Daily Picks from our Raves at the 2018 Toronto Fringe (July 7th)

image saying daily raves

We’re almost there, Toronto! We’ve now seen and reviewed 143 out of the ~160 shows at the 2018 Toronto Fringe Festival — and I’m here to showcase three of our favourites. Tonight, we’ve got a company with an outstanding local pedigree, a touring production that’s been polished until it sparkles, and an ambitious new queer musical about Toronto. Ready for the scoop?

Photo of Chris Baker and Janelle Hanna in Robert at Toronto Fringe 2018

Robert

What it’s about:
Kat and James are waiting for their father to die. Not exactly estranged, but certainly not close, the two struggle to make conversation until James reveals the worst secret he possibly could.

Why our reviewer loved it:
The pair’s ability to sway from jokes to heavy drama and back is a cleansing emotional workout. […]The pair react to one another that split second quicker than people who are thinking too hard about the gestures they’re supposed to be making. This does wonders for the illusion that what you are witnessing is real.

Read our full review here.

The Ding Dong Girls

What it’s about:
The Ding Dong Girls, the hilarious drag musical by Dora-winner Christopher Richards (Molly Wood) and author Gordon Bowness, is the mostly untrue legend of a cross-dressing misfit who gathers around him four other young gay men to form a madcap, politically-motivated drag troupe in early 1990s Toronto.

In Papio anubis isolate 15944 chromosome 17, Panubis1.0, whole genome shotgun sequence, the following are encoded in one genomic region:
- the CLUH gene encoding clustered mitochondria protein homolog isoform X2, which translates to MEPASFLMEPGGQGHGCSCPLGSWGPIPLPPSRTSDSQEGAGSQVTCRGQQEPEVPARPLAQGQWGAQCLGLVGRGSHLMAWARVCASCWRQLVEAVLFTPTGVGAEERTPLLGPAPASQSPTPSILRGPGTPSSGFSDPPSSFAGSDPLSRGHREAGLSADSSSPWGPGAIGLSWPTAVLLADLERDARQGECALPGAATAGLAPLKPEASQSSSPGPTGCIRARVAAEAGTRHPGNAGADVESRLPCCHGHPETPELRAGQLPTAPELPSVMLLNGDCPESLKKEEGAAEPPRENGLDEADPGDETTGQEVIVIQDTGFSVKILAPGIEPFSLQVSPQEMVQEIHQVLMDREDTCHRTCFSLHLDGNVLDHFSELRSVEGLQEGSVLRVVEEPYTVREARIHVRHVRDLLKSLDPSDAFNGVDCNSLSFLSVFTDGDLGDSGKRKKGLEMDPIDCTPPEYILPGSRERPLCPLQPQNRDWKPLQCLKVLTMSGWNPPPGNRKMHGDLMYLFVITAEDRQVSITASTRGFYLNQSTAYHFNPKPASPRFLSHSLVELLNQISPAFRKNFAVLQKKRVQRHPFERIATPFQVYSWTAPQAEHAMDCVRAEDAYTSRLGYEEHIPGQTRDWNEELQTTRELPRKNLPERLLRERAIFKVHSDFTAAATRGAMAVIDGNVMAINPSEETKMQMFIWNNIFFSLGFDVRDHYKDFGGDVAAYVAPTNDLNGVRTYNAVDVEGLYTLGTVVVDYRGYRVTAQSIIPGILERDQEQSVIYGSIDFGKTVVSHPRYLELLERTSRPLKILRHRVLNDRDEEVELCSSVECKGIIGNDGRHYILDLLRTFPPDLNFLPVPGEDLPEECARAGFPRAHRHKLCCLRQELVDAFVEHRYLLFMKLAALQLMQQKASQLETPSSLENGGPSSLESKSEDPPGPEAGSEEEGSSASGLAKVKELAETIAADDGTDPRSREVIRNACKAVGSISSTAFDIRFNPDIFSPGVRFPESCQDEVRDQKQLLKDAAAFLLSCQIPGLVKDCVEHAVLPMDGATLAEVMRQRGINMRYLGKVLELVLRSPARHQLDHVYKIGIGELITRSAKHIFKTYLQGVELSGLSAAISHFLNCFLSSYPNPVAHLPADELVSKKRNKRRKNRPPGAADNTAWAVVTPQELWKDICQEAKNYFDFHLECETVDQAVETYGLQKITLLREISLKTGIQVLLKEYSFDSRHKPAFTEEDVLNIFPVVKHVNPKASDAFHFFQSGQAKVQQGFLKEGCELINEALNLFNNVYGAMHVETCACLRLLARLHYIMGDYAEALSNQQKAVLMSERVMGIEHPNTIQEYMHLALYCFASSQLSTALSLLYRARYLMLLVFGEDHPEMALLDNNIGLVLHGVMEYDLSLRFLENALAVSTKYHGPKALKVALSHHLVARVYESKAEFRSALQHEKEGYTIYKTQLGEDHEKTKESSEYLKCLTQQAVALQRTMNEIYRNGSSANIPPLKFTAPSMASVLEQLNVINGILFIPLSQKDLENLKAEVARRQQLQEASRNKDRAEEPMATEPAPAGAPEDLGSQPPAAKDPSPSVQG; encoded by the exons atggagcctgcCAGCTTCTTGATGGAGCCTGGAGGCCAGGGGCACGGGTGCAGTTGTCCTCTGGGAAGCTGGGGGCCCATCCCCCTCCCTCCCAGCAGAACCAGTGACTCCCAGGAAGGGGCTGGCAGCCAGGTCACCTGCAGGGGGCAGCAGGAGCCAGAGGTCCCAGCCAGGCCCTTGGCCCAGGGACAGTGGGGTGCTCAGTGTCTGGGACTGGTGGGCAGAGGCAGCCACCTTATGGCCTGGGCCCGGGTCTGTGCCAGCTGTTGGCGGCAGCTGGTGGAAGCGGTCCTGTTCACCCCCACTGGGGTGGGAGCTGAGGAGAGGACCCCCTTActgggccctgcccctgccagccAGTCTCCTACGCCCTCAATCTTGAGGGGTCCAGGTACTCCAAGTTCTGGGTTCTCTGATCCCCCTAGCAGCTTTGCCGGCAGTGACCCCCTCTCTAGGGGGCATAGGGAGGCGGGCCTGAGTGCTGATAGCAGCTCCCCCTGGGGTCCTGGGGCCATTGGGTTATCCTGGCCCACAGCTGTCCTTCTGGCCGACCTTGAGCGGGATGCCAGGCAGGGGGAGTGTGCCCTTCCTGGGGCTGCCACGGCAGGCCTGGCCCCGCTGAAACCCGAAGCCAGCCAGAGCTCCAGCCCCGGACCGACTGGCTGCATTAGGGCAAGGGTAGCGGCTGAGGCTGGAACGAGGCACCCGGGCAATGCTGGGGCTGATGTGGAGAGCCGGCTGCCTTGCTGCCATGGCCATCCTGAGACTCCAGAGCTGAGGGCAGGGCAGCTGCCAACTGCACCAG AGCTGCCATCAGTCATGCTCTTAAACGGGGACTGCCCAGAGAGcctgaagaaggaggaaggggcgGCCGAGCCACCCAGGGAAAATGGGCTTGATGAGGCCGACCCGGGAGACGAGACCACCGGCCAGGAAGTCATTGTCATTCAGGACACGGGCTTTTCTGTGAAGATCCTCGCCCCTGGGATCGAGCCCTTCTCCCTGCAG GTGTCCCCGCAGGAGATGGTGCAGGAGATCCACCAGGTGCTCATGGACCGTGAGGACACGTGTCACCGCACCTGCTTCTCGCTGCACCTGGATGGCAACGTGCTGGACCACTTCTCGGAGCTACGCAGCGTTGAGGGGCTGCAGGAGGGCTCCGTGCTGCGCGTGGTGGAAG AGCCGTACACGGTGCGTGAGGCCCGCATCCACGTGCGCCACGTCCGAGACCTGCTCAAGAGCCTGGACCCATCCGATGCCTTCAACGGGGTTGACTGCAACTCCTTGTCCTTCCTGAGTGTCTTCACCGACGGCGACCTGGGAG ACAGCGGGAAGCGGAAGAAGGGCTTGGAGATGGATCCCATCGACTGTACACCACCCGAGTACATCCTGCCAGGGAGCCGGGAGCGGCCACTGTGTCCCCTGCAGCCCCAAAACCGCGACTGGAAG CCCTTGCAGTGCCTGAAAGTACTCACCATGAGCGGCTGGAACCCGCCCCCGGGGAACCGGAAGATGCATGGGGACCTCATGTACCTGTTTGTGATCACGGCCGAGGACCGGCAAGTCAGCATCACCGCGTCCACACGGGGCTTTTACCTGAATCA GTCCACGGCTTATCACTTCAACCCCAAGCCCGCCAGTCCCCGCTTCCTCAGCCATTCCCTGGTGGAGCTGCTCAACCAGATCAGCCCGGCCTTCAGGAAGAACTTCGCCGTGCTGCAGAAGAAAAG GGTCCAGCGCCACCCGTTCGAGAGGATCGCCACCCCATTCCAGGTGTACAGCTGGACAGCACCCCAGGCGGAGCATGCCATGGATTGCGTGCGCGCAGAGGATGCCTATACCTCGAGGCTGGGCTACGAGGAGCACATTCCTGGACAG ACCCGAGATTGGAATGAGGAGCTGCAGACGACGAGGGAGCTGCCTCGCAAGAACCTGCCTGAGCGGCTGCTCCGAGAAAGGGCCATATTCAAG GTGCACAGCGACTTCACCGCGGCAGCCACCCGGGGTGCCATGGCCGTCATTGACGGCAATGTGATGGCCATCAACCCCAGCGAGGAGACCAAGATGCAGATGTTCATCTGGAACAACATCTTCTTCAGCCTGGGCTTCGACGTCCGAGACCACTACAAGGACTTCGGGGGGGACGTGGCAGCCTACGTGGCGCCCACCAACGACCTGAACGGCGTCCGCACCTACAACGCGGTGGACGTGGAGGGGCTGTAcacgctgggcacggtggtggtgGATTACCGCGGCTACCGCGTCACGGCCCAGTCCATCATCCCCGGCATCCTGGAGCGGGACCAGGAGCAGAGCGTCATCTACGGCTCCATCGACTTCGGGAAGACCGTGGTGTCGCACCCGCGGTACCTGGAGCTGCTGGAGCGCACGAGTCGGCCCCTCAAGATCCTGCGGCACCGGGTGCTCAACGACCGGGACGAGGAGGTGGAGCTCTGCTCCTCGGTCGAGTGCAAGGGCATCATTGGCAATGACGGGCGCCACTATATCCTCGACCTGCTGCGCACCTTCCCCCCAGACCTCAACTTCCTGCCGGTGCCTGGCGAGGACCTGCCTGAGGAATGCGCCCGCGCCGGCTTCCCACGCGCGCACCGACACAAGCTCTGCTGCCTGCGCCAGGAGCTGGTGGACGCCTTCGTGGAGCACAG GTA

Why our reviewer loved it:
Near the end of the show Missy performs a tap number. It’s one of my favourite Fringe moments ever. I’ve been back and forth in my head about whether to describe it or not and decided not. It’s better seen. But the combination of the song, the dress, and the dancing is perfect, a nose-thumbing moment to remember. It’ll make me happy whenever I think of it.

Read our full review here.

Tymisha Harris as Josephine Baker, photo provided by the company

Josephine, A Burlesque Cabaret Dream Play

What it’s about:
This award-winning off-Broadway musical tells the story of the iconic Josephine Baker, the first African-American international superstar and one of the most remarkable figures of the 20th Century. Josephine shatters stereotypes of race, gender roles and sexuality in this intimate, charming and haunting cabaret with a twist.

Why our reviewer loved it:
Watching a performance with Harris dazzling me for an hour while cooing and strutting her stuff to music carefully honed and perfected by Tod Kimbro is worth it. Learning more about the remarkable life of the late great Josephine Baker is even better.

Read our full review here.

Leave a Reply